Authors: Kevin Weeks; Phyllis Karas
THE UNTOLD STORY OF MY LIFE INSIDE WHITEY BULGER’S IRISH MOB
KEVIN WEEKS and Phyllis Karas
I DEDICATE THIS BOOK TO THE FOLLOWING PEOPLE:
The two people that I am proudest of, my sons Kevin Barry and Brian Michael. The person that was the best part of my life and my best friend, Pam, even though I wasn’t able to realize it at the time. My brothers and sisters, who believed in my good side. My friends who stayed with me through the worst times. And, lastly, to the few men in law enforcement—Dan Doherty, Steve Johnson, Thomas Duffy, Tom Foley, Brian Kelly, and Fred Wyshak—who were straight talkers and always played it down the middle.
To Sherry and Tom Bowman and Joy and Tom Glennon, who so graciously share their special daughters.
The reader of this book faces a quandary: how to deal with the violence, brutality, and amoral behavior of the characters and at the same time see how deceit, and wrong perceptions of what constitutes success, led my brother Kevin to become entwined in a life that is beyond the comprehension of “civilized” people.
You may not be able to comprehend how a father could be prouder of a son in crime than two sons who succeeded in other endeavors, but then you were not raised in an environment where violence was not only prized, but encouraged. You might not understand how his brothers cannot and would not condone the acts that were committed but love their brother in spite of his actions. You cannot understand how razor-thin the difference between taking the right or wrong road can be when you are caught up in an environment that is not within your control and in which you can only strive to survive with some sense of identity and self-worth.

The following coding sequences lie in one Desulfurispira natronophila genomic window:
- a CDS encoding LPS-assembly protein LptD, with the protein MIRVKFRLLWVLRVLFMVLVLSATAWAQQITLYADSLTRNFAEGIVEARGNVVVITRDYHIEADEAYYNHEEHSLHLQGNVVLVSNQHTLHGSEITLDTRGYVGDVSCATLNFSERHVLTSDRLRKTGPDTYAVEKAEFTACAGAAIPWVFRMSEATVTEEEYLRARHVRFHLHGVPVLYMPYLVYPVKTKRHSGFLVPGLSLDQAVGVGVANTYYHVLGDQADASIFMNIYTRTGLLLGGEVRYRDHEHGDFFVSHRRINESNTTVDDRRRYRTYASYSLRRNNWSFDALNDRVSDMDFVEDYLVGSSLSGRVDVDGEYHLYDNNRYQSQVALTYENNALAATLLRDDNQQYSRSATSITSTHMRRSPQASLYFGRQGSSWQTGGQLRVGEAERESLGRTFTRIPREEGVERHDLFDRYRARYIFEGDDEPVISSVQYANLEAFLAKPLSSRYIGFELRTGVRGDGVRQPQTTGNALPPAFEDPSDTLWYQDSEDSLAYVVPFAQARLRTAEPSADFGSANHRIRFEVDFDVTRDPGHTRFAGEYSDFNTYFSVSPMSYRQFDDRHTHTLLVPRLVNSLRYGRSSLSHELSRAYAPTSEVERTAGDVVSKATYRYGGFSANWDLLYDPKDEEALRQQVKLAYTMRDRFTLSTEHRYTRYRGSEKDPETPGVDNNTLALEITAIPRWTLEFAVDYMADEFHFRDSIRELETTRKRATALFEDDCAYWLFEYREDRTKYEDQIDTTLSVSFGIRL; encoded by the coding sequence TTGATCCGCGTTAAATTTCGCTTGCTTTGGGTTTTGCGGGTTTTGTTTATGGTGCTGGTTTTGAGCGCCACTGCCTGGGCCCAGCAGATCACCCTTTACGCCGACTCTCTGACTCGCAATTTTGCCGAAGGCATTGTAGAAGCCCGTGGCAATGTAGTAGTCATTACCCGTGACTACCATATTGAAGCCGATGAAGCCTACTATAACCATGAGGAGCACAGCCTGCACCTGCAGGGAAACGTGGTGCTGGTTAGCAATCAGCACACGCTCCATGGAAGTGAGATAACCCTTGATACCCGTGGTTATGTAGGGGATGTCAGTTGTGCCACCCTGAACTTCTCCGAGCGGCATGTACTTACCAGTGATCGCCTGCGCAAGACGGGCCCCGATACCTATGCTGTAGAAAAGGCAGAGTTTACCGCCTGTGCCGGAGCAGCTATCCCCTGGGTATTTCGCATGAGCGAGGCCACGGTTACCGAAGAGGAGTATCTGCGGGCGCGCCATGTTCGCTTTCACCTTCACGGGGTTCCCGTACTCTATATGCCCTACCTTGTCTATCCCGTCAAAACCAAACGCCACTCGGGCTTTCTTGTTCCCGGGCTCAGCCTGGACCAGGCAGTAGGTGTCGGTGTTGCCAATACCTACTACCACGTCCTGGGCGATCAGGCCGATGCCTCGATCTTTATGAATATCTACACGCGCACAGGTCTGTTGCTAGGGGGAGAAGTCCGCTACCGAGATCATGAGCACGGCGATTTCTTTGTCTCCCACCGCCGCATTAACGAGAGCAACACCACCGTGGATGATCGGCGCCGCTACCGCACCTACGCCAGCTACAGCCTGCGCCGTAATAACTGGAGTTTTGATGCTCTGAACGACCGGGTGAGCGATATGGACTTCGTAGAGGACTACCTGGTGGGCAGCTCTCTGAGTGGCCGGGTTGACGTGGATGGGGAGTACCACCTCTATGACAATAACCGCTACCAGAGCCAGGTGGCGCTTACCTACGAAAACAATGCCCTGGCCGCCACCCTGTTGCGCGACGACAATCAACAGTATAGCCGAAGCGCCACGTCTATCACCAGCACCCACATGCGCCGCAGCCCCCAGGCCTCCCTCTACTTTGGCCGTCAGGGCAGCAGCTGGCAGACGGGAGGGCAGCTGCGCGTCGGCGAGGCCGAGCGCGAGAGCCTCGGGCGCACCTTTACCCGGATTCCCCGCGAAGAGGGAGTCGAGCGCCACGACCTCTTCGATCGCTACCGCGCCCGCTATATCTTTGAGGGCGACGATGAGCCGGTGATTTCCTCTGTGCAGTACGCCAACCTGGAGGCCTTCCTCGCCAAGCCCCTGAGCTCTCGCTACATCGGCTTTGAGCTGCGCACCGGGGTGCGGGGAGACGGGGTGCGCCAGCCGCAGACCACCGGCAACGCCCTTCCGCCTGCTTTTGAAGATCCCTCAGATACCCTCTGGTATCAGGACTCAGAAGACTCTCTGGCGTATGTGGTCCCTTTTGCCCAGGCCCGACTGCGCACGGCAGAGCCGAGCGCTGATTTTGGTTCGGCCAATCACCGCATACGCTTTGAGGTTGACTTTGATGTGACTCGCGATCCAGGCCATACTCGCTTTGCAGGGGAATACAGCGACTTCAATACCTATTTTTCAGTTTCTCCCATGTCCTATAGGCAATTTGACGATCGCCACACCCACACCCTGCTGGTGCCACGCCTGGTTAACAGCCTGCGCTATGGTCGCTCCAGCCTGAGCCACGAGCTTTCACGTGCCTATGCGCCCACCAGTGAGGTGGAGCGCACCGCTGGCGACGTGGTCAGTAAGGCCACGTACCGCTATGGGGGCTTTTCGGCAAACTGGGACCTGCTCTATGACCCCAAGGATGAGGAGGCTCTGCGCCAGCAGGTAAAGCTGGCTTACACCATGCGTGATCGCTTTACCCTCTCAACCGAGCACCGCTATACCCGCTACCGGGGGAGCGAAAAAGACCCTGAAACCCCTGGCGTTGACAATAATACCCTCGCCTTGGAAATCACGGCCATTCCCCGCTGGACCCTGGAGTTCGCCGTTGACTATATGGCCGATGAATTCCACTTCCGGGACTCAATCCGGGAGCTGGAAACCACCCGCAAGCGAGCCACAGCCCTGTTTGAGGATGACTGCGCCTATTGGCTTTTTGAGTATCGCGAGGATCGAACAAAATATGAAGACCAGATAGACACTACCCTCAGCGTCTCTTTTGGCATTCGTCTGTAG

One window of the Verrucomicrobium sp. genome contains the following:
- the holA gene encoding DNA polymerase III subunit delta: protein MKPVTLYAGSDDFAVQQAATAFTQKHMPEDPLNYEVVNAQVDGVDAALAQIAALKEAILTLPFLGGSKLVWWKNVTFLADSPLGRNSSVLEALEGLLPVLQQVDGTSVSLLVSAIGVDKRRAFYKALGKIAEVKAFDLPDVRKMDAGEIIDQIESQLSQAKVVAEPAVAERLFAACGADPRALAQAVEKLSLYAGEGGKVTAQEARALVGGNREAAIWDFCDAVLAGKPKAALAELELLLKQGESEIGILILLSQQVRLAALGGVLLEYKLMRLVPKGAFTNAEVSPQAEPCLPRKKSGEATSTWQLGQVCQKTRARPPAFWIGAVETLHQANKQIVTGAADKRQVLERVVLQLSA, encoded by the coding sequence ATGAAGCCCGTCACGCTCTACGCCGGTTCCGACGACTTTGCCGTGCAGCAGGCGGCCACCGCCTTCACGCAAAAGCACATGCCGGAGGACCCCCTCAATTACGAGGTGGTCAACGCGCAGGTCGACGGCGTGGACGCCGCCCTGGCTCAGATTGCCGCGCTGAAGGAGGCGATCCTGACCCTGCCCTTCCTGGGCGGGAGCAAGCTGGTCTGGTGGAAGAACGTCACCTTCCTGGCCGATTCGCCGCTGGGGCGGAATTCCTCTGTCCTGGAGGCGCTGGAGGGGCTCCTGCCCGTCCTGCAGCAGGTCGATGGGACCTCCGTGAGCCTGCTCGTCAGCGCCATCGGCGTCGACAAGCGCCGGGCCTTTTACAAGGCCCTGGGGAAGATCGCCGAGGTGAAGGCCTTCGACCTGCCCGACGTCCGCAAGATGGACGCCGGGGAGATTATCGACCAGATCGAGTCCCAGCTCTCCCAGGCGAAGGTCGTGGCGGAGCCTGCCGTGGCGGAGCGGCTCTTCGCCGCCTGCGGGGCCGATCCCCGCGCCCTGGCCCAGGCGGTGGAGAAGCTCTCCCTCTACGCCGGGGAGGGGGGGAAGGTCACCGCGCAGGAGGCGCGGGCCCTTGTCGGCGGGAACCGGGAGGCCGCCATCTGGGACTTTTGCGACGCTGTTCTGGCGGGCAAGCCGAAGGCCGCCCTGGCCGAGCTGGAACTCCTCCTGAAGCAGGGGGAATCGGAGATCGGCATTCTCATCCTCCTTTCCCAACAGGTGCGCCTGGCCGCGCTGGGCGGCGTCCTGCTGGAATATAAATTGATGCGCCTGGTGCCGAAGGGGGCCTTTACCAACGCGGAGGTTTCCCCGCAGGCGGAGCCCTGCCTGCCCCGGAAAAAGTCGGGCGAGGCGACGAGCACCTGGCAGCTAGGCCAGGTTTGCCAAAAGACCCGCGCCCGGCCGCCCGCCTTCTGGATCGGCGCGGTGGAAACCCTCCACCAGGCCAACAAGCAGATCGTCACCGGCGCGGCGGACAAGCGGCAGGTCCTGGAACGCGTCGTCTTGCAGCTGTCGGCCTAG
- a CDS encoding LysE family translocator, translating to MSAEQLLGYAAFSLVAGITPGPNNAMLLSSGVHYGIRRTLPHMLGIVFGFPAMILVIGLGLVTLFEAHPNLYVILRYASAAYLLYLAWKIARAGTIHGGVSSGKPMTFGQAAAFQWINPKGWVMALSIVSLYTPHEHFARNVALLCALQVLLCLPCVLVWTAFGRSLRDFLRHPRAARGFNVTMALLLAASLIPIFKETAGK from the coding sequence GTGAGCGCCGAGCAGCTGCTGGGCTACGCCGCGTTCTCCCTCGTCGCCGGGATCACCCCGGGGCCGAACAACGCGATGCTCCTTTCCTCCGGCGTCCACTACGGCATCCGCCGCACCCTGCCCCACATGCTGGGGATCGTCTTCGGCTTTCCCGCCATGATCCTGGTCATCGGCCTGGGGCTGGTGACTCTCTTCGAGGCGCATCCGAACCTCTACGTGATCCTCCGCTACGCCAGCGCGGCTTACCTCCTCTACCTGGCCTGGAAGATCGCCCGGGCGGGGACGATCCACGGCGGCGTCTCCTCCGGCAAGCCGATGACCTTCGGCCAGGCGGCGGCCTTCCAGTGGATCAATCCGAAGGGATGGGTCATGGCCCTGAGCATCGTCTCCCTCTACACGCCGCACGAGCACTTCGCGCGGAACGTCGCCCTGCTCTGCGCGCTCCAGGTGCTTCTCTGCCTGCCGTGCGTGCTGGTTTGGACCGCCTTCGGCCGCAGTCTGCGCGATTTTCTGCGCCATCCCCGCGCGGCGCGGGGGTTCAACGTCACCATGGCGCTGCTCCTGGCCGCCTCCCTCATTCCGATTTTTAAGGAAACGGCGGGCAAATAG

The streets of Southie were tough, but not as tough as the apartment at 8 Pilsudski Way. There violence reigned supreme. What do you do when the streets are safer than your home? It was better to go out and take a beating (although mostly you were inflicting one) than face the consequences of failing. And you could win and still fail—you didn’t win by enough, the other person wasn’t bloodied enough or got up too soon after the punishment was inflicted. Do nothing, and you got a beating. There was a malevolence that permeated the air we breathed. We were the primary targets of it, and there was nothing we could do but survive it. And survive it we did, each in our own way and with any and all means and tools that we had within us and whatever external support system we could devise and utilize.
So one grew up inured to violence. It was a fact of life, nothing to get excited over. In fact, the absence of it was not necessarily a good thing, as you just wondered when it was going to occur and if you would be ready for it. It preyed upon your mind. It was actually easier to take the beating than to worry about when it was going to happen. Not
it would. That it would was never in question.
My brother Jack and I got out how and when we could. The train ride to Cambridge was in fact a ride to another world, one that was as alien to the people left behind as their world is (or should be) to you.
Kevin was not as lucky. You might feel that it was unthinkable that his parents would not want him to escape and better himself. But then you could not think in the terms that those who are supposed to be most influential in a child’s life saw the world.
The desire to control and dominate was uppermost. And the standards that were in place revolved around your “street presence.” Education had no street presence. It was not tangible in that it did not make you tougher, better able to fight, more feared by those around you. Sure, it was something to talk about, but you couldn’t use it in the same way that you could a pair of fast fists. Smart was good, but having the ability to beat someone senseless! Now
was real power. Education was often talked about in the apartment, but always with the implied threat that if your marks weren’t acceptable, be ready to give your soul to God because your ass belonged to our father. It seemed that it was just another excuse (as if one was needed) to justify the violence that would be visited upon the failing student. And A’s weren’t acceptable.
It is in a way unfortunate that all the brothers were good with their fists. If we hadn’t been, maybe Kevin’s life would have taken a different twist. Most of our ability to fight came from withstanding the blows that our dad would throw at us. We aren’t talking about slapping here. You had to be able to take a pretty good shot early on. Hell, you could get punched for blinking too much—true!